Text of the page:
PhD in Regional Planning
Credit Hours: 64 to 96 hours. The University requires at least 96 hours of graduate credit without a master’s degree. Students with a master’s degree must take at least 64 hours of graduate credit, no more than 32 of which can be thesis or independent study hours. The Plan of Study Committee may require a student to take more than 32 hours of coursework to meet prerequisites or prepare for research. Graduate credit is given only for courses at the 400-level (unless the Catalog or Course Schedule specifies undergraduate credit only) and 500-level.
Planning Theory: 4 to 8 hours. UP 501 Planning History and Theory (4 hours), and UP 580 Advanced Planning Theory (4 hours) are required. UP 501 is a prerequisite to UP 580. Students who have taken a similar course in a Planning Accreditation Board (PAB) approved program can petition for exemption from UP 501. All other students must take UP 501 prior to UP 580.
Research Methods: 12 approved hours of research methods courses that prepare the student for their intended dissertation research and a research career in their proposed areas of specialization.
Research Design: 4 hours. This requirement is typically met by UP 589 Research Design and Methods, but a student may substitute a course from an approved list if the Plan of Study Committee agrees.
Area of Specialization: 8 hours. A minimum of 8 hours at the 500 level defines a specialization (defined by student and approved by Plan of Study Committee).
Other: The student should select courses in theoretical frameworks, complementary fields, planning methods, or other areas as needed to prepare themself for advanced research and teaching.
Plan of Study: A written document that outlines how the student intends to meet doctoral course requirements; describes the expected focus of the dissertation; identifies topics and strategies for writing the two literature synthesis papers; lays out a schedule for the completion of course work, literature synthesis papers, qualifying exam or qualifying paper, and dissertation proposal; and explains how the course work and other elements of doctoral training will support the student’s long-term research and career aspirations.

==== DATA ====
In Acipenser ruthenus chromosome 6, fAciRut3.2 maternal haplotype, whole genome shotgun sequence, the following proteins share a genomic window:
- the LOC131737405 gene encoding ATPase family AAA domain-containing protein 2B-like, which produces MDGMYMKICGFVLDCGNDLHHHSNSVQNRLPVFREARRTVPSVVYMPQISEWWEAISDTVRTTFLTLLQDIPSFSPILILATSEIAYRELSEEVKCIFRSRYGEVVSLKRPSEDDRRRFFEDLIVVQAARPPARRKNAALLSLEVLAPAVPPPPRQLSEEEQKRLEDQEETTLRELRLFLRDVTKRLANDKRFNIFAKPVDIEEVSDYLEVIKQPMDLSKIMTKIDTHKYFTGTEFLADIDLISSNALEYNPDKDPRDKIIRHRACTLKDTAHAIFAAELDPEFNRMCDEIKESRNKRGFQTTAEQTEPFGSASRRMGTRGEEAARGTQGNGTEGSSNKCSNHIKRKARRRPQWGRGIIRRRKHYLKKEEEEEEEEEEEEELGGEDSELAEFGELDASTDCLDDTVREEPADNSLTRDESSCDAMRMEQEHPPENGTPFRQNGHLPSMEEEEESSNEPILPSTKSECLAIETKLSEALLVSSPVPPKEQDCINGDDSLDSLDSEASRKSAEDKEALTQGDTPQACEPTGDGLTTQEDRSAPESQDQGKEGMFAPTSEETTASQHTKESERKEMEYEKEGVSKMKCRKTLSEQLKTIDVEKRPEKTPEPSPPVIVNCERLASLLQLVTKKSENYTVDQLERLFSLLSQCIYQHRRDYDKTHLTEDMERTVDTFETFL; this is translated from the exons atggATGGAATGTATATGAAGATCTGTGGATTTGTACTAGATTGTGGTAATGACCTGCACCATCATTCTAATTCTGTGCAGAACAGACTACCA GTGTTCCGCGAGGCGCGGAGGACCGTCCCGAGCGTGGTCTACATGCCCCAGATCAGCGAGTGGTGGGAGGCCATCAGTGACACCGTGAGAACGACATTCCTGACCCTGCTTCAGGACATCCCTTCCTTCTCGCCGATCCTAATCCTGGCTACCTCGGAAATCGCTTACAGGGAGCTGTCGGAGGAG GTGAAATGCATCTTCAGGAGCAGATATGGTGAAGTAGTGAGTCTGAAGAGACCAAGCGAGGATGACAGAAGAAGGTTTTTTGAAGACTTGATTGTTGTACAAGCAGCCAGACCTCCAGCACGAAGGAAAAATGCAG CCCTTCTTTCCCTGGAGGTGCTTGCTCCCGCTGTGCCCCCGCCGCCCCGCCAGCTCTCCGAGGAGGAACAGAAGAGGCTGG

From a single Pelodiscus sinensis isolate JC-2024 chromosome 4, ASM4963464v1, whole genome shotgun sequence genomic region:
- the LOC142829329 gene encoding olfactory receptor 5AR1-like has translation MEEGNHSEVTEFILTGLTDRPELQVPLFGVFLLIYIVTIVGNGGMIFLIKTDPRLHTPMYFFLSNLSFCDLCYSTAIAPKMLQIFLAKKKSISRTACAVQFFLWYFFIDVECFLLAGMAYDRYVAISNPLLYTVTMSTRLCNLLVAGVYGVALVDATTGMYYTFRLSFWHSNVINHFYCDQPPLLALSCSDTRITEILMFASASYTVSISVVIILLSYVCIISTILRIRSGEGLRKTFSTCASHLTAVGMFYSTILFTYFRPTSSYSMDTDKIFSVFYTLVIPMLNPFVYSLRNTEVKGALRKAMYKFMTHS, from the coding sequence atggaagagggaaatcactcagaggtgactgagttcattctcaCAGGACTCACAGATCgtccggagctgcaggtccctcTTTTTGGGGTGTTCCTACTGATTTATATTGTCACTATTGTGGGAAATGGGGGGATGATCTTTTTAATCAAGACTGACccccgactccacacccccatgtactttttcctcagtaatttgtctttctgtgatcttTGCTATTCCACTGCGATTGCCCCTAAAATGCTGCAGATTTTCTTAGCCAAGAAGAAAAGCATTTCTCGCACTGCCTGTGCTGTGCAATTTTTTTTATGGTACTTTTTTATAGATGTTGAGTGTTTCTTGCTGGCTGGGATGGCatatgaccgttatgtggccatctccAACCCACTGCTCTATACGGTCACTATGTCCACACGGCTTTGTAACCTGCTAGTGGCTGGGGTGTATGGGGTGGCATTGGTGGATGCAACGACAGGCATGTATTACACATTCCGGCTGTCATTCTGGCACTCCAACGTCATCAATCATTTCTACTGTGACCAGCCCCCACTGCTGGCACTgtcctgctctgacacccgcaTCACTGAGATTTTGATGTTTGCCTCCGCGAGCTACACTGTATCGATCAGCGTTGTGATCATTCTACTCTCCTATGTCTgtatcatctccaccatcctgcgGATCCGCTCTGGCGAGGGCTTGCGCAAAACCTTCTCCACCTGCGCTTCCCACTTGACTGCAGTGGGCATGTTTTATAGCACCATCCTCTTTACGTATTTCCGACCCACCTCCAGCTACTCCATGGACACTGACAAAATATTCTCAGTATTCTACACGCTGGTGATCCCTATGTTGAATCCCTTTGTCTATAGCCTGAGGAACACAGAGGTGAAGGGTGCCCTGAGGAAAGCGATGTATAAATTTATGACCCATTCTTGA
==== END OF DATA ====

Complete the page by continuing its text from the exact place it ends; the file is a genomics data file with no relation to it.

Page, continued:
Synthesis Papers: Two literature review papers that demonstrate the students’ mastery of the existing schools of thought within two distinct areas of planning research. These papers focus on critiquing and synthesizing prior research and identifying gaps and research opportunities.
Qualifying Examination or Qualifying Research Paper: A written and oral examination taken, or a research paper written, after completing the required coursework and synthesis papers, and ideally within three months after the end of the student’s fourth semester. The qualifying exam tests a student’s ability to integrate materials from the courses in planning theory, research methods and design, and the specialization and apply them to advanced research questions. The qualifying paper demonstrates the student’s capacity to design, conduct, and communicate original scholarly research. The exam or the paper assesses whether a student is ready to participate in scholarly discussions, be admitted to candidacy, and be invited to submit a dissertation proposal.
Dissertation Proposal Defense/Preliminary Examination: The oral examination of the written proposal for dissertation research. Students must complete all non-thesis course and examination requirements and remove all excused and deferred grades (other than thesis courses) before the oral examination.
Dissertation Defense/Final Examination: The oral examination of the completed dissertation manuscript. Students must be registered for UP 599 Thesis Research in the semester of the examination and must deposit the final dissertation within the established deadlines.